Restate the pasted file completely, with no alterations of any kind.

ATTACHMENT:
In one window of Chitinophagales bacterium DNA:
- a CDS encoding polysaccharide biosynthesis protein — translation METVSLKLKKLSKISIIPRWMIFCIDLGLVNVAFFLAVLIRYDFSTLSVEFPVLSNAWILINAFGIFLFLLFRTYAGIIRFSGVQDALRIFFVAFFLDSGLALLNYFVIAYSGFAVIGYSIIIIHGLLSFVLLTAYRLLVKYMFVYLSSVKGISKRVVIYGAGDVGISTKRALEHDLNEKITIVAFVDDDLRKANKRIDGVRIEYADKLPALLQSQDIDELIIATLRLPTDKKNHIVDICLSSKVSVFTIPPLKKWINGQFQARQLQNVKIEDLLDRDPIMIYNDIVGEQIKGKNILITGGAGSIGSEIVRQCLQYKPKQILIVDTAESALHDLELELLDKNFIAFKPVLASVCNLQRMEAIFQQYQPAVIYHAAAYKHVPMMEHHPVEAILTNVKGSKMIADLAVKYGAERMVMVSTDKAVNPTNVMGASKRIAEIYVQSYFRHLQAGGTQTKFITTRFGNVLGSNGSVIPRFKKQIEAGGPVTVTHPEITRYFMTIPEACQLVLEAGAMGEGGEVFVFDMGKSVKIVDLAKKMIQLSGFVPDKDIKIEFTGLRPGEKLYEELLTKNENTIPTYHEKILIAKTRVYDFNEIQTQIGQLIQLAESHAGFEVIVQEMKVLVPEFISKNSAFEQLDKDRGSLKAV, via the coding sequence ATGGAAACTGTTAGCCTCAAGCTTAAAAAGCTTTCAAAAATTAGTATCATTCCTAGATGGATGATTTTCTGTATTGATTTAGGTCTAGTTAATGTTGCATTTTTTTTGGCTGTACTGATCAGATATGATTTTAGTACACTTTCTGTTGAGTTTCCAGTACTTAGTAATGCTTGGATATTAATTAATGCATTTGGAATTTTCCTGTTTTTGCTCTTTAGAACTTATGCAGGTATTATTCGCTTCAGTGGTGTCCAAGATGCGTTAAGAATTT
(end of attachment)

In one window of Chitinophagales bacterium DNA:
- a CDS encoding polysaccharide biosynthesis protein — translation METVSLKLKKLSKISIIPRWMIFCIDLGLVNVAFFLAVLIRYDFSTLSVEFPVLSNAWILINAFGIFLFLLFRTYAGIIRFSGVQDALRIFFVAFFLDSGLALLNYFVIAYSGFAVIGYSIIIIHGLLSFVLLTAYRLLVKYMFVYLSSVKGISKRVVIYGAGDVGISTKRALEHDLNEKITIVAFVDDDLRKANKRIDGVRIEYADKLPALLQSQDIDELIIATLRLPTDKKNHIVDICLSSKVSVFTIPPLKKWINGQFQARQLQNVKIEDLLDRDPIMIYNDIVGEQIKGKNILITGGAGSIGSEIVRQCLQYKPKQILIVDTAESALHDLELELLDKNFIAFKPVLASVCNLQRMEAIFQQYQPAVIYHAAAYKHVPMMEHHPVEAILTNVKGSKMIADLAVKYGAERMVMVSTDKAVNPTNVMGASKRIAEIYVQSYFRHLQAGGTQTKFITTRFGNVLGSNGSVIPRFKKQIEAGGPVTVTHPEITRYFMTIPEACQLVLEAGAMGEGGEVFVFDMGKSVKIVDLAKKMIQLSGFVPDKDIKIEFTGLRPGEKLYEELLTKNENTIPTYHEKILIAKTRVYDFNEIQTQIGQLIQLAESHAGFEVIVQEMKVLVPEFISKNSAFEQLDKDRGSLKAV, via the coding sequence ATGGAAACTGTTAGCCTCAAGCTTAAAAAGCTTTCAAAAATTAGTATCATTCCTAGATGGATGATTTTCTGTATTGATTTAGGTCTAGTTAATGTTGCATTTTTTTTGGCTGTACTGATCAGATATGATTTTAGTACACTTTCTGTTGAGTTTCCAGTACTTAGTAATGCTTGGATATTAATTAATGCATTTGGAATTTTCCTGTTTTTGCTCTTTAGAACTTATGCAGGTATTATTCGCTTCAGTGGTGTCCAAGATGCGTTAAGAATTT